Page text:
Being someone who has always loved to bake, has naturally led me to creating some wonderful confections which my husband Skip has enjoyed on his frequent trips through the kitchen. For example, a malformed cookie's life expectation is 3 minutes on the cooling rack. A muffin is approximately 5 minutes unless it has cinnamon in it, then it is most likely less than a minute. I cannot frost, ice or garnish without finding something amiss.
"Where's that cookie I set aside?" I ask Skip as he wanders back into the kitchen for another perusal of the baked assortment.
"Which one? You mean the one with the oblong edge?"
"Oh. I ate it," he answers without any hesitation.
"I was saving that one as a sample once I tried the royal icing flooding technique," I complain. "Now I'll have to practice on one of the good ones." This makes no impression on Skip who is still smacking his lips and brushing cookie crumbs from his shirt.
I am about to make caramel corn and ask him where he is going to be since I know that I would prefer that he remain in his office while I am working. The thing about Caramel Corn is that once the caramel is cooked it must be spread on the naked popcorn very quickly before it cools too much. I can't navigate the pot, the spatula, and sauce around his sampling fingers too successfully. Skip's flash and grab approach works with some things but not others. In the instance where the hot caramel is still bubbling as I pour it, he's liable to get burned. I shoot him a warning glance that says, "If you value your life, you will leave the kitchen NOW!"
Hurt, but not frightened, Skip extricates himself from further dire warnings telling me that he is going outside to mow. Now's my chance. I rush to start the process hoping to be finished before he returns. Before I can remove the pots and pans, he has returned to deliver one small jab back at me. This no doubt comes from the banishment pronouncement that I laid on him minutes earlier.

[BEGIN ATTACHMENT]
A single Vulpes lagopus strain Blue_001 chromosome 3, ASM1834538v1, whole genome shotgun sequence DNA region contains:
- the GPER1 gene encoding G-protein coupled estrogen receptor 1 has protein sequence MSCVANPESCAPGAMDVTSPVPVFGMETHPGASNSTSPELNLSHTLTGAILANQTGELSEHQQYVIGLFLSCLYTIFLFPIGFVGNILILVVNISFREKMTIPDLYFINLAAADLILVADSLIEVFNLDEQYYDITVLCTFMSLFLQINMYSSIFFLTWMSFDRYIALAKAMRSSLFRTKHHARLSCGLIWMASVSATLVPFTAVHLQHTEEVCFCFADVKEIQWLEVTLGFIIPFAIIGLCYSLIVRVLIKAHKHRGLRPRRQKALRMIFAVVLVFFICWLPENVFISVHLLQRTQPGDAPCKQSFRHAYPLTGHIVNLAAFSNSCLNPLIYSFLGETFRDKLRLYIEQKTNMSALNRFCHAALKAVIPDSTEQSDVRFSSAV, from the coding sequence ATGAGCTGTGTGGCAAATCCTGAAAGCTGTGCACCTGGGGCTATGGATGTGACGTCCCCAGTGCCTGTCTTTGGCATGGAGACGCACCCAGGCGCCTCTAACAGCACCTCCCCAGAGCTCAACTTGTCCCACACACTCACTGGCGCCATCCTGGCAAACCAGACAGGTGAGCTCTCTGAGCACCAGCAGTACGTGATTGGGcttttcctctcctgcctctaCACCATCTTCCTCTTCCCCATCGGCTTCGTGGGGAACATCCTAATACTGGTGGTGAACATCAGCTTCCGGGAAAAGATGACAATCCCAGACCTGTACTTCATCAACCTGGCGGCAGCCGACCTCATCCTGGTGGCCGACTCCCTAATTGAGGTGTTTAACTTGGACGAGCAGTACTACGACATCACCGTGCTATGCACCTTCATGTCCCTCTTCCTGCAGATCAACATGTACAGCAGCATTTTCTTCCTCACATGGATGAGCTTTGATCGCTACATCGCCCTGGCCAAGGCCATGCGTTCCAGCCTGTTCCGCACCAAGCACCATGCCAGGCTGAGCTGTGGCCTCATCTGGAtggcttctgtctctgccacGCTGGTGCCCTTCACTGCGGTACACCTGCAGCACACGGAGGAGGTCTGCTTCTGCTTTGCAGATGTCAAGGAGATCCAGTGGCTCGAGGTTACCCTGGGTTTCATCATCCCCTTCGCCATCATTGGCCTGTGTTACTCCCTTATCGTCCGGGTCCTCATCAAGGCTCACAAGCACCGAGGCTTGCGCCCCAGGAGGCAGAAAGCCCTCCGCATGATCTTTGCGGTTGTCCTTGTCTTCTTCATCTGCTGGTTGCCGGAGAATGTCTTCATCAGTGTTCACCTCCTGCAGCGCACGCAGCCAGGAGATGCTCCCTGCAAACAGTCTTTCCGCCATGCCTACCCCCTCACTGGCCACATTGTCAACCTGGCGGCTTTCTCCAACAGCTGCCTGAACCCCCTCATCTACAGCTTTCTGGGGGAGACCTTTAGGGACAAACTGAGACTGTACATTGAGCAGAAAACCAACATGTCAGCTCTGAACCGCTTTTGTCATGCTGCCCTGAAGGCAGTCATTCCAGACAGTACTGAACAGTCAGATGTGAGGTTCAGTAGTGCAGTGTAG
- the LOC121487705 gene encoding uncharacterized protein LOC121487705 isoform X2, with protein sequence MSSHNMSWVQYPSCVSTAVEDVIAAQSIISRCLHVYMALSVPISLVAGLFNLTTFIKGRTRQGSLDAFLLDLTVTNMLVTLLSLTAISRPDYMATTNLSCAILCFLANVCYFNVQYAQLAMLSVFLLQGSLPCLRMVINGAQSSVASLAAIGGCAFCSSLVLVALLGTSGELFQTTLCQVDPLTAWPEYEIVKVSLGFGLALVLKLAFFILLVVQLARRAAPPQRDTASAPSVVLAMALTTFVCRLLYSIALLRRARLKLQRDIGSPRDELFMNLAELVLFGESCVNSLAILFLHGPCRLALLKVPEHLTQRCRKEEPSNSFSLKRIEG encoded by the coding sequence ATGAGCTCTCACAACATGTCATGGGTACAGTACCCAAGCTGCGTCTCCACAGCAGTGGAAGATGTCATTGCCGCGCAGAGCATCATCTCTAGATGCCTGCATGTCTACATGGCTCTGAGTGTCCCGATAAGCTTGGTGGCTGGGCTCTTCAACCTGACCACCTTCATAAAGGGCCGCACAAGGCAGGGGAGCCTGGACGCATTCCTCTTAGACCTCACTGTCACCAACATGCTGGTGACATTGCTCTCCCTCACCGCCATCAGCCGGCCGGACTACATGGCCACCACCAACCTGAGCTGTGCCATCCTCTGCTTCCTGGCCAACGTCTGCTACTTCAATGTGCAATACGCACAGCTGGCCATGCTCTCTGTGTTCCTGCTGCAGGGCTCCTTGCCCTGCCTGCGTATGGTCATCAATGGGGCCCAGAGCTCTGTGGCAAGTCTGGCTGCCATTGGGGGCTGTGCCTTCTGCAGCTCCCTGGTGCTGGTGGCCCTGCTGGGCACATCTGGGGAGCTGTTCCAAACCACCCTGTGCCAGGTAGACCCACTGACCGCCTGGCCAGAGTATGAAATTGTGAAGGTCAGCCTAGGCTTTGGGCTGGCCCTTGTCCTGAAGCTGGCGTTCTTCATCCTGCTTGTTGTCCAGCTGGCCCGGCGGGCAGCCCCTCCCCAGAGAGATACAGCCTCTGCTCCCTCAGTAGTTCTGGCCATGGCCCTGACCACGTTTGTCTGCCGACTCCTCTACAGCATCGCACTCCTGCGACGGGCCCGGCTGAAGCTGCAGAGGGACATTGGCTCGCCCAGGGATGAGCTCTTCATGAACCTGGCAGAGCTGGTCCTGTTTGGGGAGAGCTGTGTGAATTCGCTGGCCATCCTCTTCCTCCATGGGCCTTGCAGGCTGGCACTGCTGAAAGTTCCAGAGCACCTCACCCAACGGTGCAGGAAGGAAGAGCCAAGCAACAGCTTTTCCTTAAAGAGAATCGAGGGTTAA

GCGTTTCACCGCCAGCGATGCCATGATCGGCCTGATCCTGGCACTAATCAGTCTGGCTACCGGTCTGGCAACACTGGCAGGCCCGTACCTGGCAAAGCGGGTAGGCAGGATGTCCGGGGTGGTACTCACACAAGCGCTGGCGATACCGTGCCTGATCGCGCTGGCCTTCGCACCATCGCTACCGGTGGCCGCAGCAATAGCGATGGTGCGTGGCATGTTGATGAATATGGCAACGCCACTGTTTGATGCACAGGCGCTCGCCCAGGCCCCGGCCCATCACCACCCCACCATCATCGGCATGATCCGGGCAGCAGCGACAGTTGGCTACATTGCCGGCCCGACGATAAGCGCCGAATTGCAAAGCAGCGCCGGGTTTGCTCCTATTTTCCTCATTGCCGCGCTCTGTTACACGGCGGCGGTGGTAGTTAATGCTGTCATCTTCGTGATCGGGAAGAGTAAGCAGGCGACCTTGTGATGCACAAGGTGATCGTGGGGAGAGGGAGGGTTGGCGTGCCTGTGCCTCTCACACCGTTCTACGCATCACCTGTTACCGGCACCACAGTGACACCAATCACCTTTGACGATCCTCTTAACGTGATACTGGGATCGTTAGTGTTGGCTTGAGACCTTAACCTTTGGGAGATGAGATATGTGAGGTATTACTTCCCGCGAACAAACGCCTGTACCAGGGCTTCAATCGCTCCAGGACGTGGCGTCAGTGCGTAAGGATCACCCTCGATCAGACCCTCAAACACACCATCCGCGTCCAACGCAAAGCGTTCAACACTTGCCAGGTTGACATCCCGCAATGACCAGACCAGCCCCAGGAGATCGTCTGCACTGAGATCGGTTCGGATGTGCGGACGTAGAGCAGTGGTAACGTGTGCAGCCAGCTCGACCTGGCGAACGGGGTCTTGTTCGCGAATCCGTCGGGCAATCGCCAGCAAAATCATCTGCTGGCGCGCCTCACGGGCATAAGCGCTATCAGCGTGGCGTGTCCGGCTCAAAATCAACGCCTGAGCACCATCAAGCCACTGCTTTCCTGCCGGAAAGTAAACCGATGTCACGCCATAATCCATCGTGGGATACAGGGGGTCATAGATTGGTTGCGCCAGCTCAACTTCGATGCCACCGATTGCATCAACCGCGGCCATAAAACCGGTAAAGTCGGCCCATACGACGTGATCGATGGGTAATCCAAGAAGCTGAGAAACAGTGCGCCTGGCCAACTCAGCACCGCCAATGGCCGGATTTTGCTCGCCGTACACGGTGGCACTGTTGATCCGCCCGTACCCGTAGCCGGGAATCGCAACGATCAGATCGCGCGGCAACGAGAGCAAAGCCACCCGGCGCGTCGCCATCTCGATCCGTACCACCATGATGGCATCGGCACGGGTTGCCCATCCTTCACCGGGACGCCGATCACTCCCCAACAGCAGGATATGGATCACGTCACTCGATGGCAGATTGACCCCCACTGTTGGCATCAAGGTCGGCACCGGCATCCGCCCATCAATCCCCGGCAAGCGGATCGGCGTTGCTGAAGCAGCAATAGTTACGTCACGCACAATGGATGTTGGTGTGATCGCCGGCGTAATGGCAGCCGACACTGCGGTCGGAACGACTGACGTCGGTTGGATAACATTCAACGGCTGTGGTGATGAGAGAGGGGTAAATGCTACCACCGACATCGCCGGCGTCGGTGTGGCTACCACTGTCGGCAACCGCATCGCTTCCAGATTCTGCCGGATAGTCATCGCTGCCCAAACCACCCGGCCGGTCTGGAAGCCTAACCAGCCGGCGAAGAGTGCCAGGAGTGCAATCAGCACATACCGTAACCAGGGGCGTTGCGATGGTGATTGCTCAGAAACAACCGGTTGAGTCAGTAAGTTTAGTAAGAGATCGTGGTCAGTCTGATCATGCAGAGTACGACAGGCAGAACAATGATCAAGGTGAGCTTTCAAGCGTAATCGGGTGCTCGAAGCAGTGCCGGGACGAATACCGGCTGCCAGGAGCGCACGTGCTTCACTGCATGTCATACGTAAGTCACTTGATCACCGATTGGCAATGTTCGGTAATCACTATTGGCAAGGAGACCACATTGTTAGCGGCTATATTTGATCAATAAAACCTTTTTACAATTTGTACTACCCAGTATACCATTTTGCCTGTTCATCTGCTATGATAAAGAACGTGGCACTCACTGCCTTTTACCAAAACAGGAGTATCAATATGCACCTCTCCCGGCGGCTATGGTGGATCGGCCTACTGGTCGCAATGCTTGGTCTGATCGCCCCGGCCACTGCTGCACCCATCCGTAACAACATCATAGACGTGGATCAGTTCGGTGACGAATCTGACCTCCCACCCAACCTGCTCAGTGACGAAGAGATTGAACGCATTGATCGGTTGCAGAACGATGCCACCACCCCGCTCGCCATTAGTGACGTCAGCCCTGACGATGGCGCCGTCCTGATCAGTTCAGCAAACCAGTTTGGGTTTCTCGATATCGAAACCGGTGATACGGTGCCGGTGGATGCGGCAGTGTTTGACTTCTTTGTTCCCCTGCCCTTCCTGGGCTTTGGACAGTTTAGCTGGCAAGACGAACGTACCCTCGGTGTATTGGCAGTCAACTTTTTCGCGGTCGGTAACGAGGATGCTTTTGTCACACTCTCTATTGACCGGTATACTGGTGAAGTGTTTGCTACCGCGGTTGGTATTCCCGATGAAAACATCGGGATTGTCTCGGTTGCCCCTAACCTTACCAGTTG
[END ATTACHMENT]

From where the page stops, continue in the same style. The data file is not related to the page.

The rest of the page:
"As long as you're baking and such, you should make more dog bones for Kira."
I look up from what I am doing and remind him that I have the leftover dough from the last batch I made. It is still in the freezer.
"She doesn't like those," He reminds me.
"Yeah. I know. That's why I haven't made any more for her," I reply.
"You need to make the ones with more peanut butter, he tells me.
"Those are the ones with more peanut butter!" I answer defensively. "They're the same ones she has always enjoyed."
Skip shakes his head. "No. I couldn't taste the peanut butter in this last batch."
This news is disturbing on so many levels.
1) Skip is perhaps losing his sense of taste.
2) Skip is giving baking advice
3) Skip is giving advice on how to bake dog biscuits
and finally...the most disturbing of all...
4) Skip is eating dog biscuits!
Let me paint you a picture of what has happened over the years. I decided to bake gourmet dog biscuits because our Siberian Husky is finicky and frankly, in her mind, she deserves homemade dog biscuits. So I found a good recipe to which I added an extra dollop of peanut butter, some vanilla extract, and even a teaspoon of hazelnut extract. I cut the dough into small rectangles so that the treats could be used as small rewards. The aroma was intoxicating as they baked to crispy perfection. Kira awaited the cooling process for her moment to sample, and when that moment finally arrived, she pushed her way to the front of the line past Skip whose chin was elevated and whose nose was twitching right along with our dog's. Kira ate her small sample with gusto begging for more. Skip quickly volunteered to throw her another piece. His hands grabbed a small fistful somewhat like one might grab cocktail peanuts. He shook his closed palm and tossed one to Kira and then tossed one in his mouth crunching loudly. "Mmm. He proclaimed. These are really good."
"Stop that!" I yelled. "Those are for Kira." I might as well have shouted in the wind.
Skip continued this practice throughout the entire supply of treats. I would hear him rummaging in the plastic container for treats for Kira two, three, four times a day. Then I would hear both of them crunching.
"One for you and two for me!" He would tell her.
Kira glowered at her master and retreated to the family room. Then one day, she seemed to lose interest in the treats altogether. I wonder if it had something to do with not wanting to share. Perhaps if I added ground liver and fish oil, Skip might stay away from them and she will go back to enjoying doggie treats again. Anyway, for now, I am trying to decide if I should bake some of the doggie treats for Skip after I finish the caramel corn recipe. No doubt he will be back in the kitchen in a half an hour so I better get a move on! The man will be hungry as a DOG, and I will need to toss him a snack or two or three.